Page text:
Most of all, Meena Kumari’s acting. She is awesome as the Chhoti Bahu, beginning with her first scene—when Bhootnath meets her, a woman so gentle and sweet that she instantly wins his loyalty—a loyalty that will endure through the years. As the film progresses, the desperation of the Chhoti Bahu, her triumph when she finally manages to ‘hold’ her husband by drinking with him, and her eventual plummeting into alcoholism is brilliantly depicted. (She won the Filmfare Award for Best Actress, by the way). The scenes between Meena Kumari and Rehman are especially powerful, with indifference, contempt and even some lust on his part, and pleading, coquetry, and bitterness on hers.

Meena Kumari as the Chhoti Bahu

The music. It’s by Hemant, and each song is excellent. My favourite is the hauntingly beautiful Koi door se aawaaz de chale aao, though Saaqiya aaj mujhe neend nahin aayegi and Bhanwra bada naadaan hai are right up there at the top of the list too.

What I didn’t like:

Two minor moments of masala that take away from the poignancy of the film. One is Masterji’s pitching of the bomb (his being a terrorist is never expanded upon, and I didn’t see much reason for it, anyway—Bhootnath’s being cared for by Jaba could’ve just as well been the result of an accident). The other is the somewhat (in comparison with the rest of the film) inept resolution of Jaba and Bhootnath’s relationship. It’s just too masala! A bit, perhaps, like the Joy Mukherjee-Rajshree starrer Ji Chahta Hai (I’ll do a post on that as soon as I’m able to summon up the courage to watch it again).

Barring that—a total of about five minutes—the film’s breathtaking.

Little bit of trivia:

Guru Dutt insisted that Abrar Alvi (who was better known as a writer) direct this film (or at least, as bawa and memsaab point out in the comments below, insisted that Alvi be credited with the direction, since Guru Dutt thought his own name was a jinx). At any rate, he did insist that Alvi learn Bengali so that he could read the original novel—Bimal Mitra’s Sahib Bibi Golam—in Bengali. The film won Alvi a Best Director Award at the Filmfare Awards.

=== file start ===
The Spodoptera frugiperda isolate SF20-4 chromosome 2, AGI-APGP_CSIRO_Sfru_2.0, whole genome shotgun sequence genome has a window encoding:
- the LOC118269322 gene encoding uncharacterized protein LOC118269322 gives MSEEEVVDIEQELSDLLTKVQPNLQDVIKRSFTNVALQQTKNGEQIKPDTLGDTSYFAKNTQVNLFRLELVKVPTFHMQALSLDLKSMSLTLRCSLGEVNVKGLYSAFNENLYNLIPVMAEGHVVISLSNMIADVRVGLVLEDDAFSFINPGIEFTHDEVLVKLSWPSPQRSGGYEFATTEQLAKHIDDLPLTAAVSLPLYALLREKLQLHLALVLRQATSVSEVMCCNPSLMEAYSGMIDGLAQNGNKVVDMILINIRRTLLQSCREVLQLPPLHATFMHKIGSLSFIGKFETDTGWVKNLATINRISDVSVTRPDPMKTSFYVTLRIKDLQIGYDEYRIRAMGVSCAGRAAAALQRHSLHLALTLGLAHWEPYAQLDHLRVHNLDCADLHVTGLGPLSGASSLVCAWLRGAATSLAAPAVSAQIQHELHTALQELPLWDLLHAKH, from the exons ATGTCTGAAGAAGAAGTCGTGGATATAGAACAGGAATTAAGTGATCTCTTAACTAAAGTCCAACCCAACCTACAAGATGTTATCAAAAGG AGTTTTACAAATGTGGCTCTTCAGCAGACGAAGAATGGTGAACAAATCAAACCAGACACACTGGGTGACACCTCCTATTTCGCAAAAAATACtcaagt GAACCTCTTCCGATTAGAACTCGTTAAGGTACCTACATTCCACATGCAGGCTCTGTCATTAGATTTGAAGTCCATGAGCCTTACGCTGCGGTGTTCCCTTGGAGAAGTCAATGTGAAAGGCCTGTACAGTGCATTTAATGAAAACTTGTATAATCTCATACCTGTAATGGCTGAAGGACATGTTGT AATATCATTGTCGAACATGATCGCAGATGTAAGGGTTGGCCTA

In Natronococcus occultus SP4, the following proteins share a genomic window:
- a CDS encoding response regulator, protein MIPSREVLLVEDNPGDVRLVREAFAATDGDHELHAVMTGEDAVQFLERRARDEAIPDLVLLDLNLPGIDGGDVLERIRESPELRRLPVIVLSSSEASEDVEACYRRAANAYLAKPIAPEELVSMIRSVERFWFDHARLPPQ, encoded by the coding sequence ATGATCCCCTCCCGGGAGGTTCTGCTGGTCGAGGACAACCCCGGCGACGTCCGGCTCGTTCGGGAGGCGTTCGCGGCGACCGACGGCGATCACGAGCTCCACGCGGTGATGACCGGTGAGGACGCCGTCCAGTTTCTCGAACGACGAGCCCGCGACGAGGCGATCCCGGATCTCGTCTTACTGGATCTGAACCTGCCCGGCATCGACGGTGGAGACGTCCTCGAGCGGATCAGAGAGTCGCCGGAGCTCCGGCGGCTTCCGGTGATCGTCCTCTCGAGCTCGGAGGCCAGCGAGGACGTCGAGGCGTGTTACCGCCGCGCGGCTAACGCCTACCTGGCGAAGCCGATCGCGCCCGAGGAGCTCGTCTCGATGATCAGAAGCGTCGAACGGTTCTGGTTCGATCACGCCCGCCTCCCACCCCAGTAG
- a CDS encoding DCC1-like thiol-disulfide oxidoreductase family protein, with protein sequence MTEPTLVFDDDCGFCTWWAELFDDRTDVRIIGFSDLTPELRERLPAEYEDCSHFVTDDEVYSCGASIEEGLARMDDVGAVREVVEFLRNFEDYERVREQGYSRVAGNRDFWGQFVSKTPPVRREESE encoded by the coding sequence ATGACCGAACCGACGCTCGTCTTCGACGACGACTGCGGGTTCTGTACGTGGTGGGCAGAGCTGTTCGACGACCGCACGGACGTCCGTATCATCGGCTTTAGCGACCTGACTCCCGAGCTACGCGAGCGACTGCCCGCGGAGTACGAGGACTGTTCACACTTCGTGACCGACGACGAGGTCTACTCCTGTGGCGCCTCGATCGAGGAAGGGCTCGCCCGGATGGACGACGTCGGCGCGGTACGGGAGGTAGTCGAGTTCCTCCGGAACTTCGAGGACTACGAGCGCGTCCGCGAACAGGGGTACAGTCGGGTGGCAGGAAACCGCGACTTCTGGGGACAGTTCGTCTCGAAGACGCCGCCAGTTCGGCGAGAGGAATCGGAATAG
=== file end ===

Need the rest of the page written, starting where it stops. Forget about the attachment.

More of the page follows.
117 thoughts on “Sahib Bibi aur Ghulam (1962)

  1. I think Guru Dutt insisted that Alvi be credited there cos he was convinced that anything that had his name on it would flop?

    I agree with you about the film; it requires one to be in a positive mood otherwise you could just fall into depression.

    Another one of the little touches that make it so good: when bhootnath first meets chhoti bahu all we see is her feet, because the camera behaves like bhootnaths eyes…so when it finally slowly goes up to her face when he dares to look at her in the face and we see her as he sees her…for me it is one the genius moments of Guru Dutt.


  2. bawa: Was that why Alvi was the de jure director? Come to think of it, the film does bear the unmistakable stamp of Guru Dutt. I wonder how much directing Abrar Alvi actually did on it (according to imdb, this was the only film he ever directed, though of course he wrote plenty).
    I love that scene with the Chhoti Bahu, too. The fact that he’s sitting on the ground while she sits on the edge of the bed reinforces that slow wander up from her feet to her face… beautifully done.

    Banno: Yes, it is beautiful: another of those superbly done sequences is the song Saaqiya aaj mujhe neend nahin aayegi, in which Minoo Mumtaz is the only dancer in the light; the rest of her troupe are all shadow figures who whirl and pirouette in the background. Amazing.


    • first satyen bose and then nitin bose was considered for direction par baat nahi bani . so one day guru dutt decided that abraar will direct this movie. abraar had recorded the script in his own voice. dutt listened again and gain but still didn’t want to direct even he wished due to tensions in personal life. so abraar was chosen. abraar was introduced as a writer to guru dutt by Raj khosla assistant director of baaz. when Raj khosla came to know that he used to write drama for stage and radio in pune then he introduced him to dutt and after listening to him gave break as dialogue writer in aar paar. abraar wanted to become actor and even got a small role in baaz. jis trah itefaaq sey abraar alvi writer baney usi trah itefaq sey director bhi bu guye.


        • as in vividh bharti the announcer said guru dutt used to be always on set and abraar had to take two shots one from his POV and second from Guru dutt.and decision was left on editing room. when kalpana laazmi was asked about it she said abraar alvi dubara phir aisi koi film kyu nahi bnaa paaye.


          • i want to say about direction that it should be divided into two parts first taking shot and second directing actors how to perform. i don’t know anything about direction just know close shot long shot. even if i want to introduce choti bahu in the movie we all would have taken same shot as director did. from feet to head. i wonder if abraar knew about technicality of camera. i will be honest even we can tell our ideas that in this scene which shot should be taken. our general take may be correct. i came to know technical details when i read chandra barot saying about manoj ji that once he told him to pull 8 feet long trolley and stop at 14 points to and fro to bring different characters in one shot. it was new for me. i still wonder that how shots are taken like camera moves time to time. so does camera position changes time to time ??